Location: Durant-Kenrick House, 286 Waverley Ave. Newton, MA

Abstract:

After 1802, when Russians initiated their takeover of the Transcaucasus, village-based commercial rug weaving began to develop. Designs came from everywhere; sophisticated dye use already had a long history in the area. This combination of fresh designs and expert dyeing yielded rugs that rivaled the beauty of those from any other region or culture. By the 1880s, production of these Transcaucasian rugs had boomed; by about 1920, under intense commercial pressure, it had almost completely crashed. Mike’s presentation will examine the sources and changes in design and color of Transcaucasian village-based commercial rugs over this short period—how these rugs went from world class to pedestrian.

Meeting attendees are invited to bring Transcaucasian rugs for a show-and-tell following Mike’s presentation.

Presenters: Gerard Paquin and Marilyn Denny

Topic: Tours of their collections

Date: Saturday, October 1, 2022

Locations: Hatfield, MA and Amherst, MA

 

As a special event, long-time collectors Gerard and Marilyn have generously agreed to show rugs and related textiles from their respective collections to NERS visitors. Due to space limitations, attendance is limited to two groups of twelve, each group visiting one venue in the morning and the other that afternoon. Reply before September 20 to Lloyd Kannenberg ([email protected]). Should more than 24 members respond, attendees will be selected in order of response (with others wait-listed). Lloyd will send registrants directions to each session, instructions about which session to attend first, and information about lunch between sessions.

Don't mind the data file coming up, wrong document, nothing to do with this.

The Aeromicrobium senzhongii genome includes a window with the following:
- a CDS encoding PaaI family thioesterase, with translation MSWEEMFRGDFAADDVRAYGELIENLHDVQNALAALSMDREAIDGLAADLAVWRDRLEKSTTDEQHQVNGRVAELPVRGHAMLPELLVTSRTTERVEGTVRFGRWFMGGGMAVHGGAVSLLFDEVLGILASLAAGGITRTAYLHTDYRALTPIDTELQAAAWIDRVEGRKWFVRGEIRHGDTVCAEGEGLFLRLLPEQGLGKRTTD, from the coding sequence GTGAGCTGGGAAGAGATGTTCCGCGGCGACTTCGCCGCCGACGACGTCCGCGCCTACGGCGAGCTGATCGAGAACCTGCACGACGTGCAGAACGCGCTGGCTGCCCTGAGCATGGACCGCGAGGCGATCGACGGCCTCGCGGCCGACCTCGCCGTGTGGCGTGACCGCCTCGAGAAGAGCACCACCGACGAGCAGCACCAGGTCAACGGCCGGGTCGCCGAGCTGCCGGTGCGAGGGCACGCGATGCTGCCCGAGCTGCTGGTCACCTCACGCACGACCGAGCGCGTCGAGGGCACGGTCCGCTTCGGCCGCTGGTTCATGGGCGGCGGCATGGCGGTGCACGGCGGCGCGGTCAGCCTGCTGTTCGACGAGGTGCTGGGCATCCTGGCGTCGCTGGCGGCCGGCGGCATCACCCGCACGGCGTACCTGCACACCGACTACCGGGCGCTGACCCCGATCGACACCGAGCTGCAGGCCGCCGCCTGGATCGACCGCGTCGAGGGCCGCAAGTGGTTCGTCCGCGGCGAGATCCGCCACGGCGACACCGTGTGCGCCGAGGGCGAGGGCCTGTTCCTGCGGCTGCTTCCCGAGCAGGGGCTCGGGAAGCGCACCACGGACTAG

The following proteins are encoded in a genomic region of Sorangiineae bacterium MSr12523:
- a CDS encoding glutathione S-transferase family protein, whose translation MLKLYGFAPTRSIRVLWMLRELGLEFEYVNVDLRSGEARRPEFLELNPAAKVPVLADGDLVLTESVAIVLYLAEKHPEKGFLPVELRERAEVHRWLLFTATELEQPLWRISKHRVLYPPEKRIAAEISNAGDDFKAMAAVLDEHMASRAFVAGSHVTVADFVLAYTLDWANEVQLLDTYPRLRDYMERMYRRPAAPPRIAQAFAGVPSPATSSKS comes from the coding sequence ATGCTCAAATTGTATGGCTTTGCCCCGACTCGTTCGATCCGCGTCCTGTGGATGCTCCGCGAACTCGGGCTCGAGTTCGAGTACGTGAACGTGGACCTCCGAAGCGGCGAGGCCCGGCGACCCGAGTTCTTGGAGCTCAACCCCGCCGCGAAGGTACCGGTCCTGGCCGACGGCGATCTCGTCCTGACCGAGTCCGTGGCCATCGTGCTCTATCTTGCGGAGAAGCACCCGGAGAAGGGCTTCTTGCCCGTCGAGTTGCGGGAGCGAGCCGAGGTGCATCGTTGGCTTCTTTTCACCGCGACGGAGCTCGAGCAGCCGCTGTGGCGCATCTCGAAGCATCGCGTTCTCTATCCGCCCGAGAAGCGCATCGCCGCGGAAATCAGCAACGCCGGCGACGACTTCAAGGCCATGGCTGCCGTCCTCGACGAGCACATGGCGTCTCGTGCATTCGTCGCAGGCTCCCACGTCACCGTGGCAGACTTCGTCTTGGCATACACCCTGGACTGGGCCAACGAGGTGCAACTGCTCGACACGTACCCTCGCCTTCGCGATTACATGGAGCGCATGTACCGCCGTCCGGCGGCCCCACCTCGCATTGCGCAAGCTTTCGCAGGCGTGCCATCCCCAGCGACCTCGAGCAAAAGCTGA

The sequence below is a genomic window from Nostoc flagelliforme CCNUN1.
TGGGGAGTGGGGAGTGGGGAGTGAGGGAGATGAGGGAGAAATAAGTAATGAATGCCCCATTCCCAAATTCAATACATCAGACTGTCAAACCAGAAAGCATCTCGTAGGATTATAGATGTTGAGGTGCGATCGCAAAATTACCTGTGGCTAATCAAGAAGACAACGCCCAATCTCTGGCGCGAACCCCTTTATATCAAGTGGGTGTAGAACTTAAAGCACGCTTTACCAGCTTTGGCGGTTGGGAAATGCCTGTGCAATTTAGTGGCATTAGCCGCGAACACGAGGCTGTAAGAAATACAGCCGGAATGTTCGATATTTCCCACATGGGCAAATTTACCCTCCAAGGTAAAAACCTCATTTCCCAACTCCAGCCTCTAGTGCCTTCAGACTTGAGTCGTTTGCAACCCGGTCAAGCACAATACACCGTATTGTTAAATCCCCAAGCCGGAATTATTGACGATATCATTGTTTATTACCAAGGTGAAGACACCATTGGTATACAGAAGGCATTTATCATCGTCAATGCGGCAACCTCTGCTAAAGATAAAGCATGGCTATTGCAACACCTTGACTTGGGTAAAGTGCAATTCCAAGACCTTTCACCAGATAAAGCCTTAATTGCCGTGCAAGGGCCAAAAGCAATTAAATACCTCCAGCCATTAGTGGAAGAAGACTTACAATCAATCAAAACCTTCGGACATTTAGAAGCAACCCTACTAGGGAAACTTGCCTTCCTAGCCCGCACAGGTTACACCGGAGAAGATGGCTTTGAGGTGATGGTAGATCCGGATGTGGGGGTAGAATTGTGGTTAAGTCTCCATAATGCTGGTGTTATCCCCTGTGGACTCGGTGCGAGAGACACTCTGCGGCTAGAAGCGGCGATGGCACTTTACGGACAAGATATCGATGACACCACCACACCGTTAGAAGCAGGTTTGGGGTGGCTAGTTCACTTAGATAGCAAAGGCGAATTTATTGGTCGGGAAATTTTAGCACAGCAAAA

Date: Sunday, August 14, Noon EDT 

Location : Gore Place, Waltham, MA

The annual NERS picnic will be held at Gore Place, the lovely grounds of the former governor’s mansion in Waltham, MA. We’ll again have a huge, enclosed tent with water and electricity, adjacent bathroom facilities, tables and chairs for all, and plenty of lawn space for mingling and spreading out rugs. Supply your own picnic lunch, and NERS will provide soft drinks, tea, and coffee.

Lunch will be preceded by the ever-popular moth mart; we invite all members (dealers or not) to bring things to sell, swap, or give away. Past offerings have included rugs, bags and trappings, kilims, and other textiles; books and periodicals; and even tribal jewelry and clothing.

Following lunch, there’s the last show-and-tell of the season. Bring one or two of your treasured items to share with fellow members—mystery textiles or rugs, exotic specimens you think we should know more about, or wonderful new acquisitions you want to show off. 

Presenter: Jeff Spurr

Topic:  “Off the Beaten Path: A Yen for the Obscure in Textiles, Basketry, and Beadwork”

Date: Sunday, May 1, 2022, 3 PM EDT 

Location : Durant-Kenrick House, Newton, MA

Abstract:

On Sunday, May 1, NERS member and frequent speaker Jeff Spurr’s “Off the Beaten Path: A Yen for the Obscure in Textiles, Basketry, and Beadwork” will mark our welcome return to in-person presentations. His talk, originally given to the Hajji Baba Club, New York, in 2013, addresses the whys, wherefores, and history of his collecting, with stories from “the field.” Photographs of the walls of his apartment reveal some of that collecting range and its changes through time, as well as the textiles, beadwork, and basketry representing the traditions that have primarily captured his attention. He could have selected other traditions but here will focus on some that have specially appealed to him—Kashmir shawls, Central Asian textiles, Kuba textiles, Pygmy barkcloths, Kirdi beadwork (from Cameroon), textiles of Sumatra, and textiles, beadwork, and basketry of Borneo.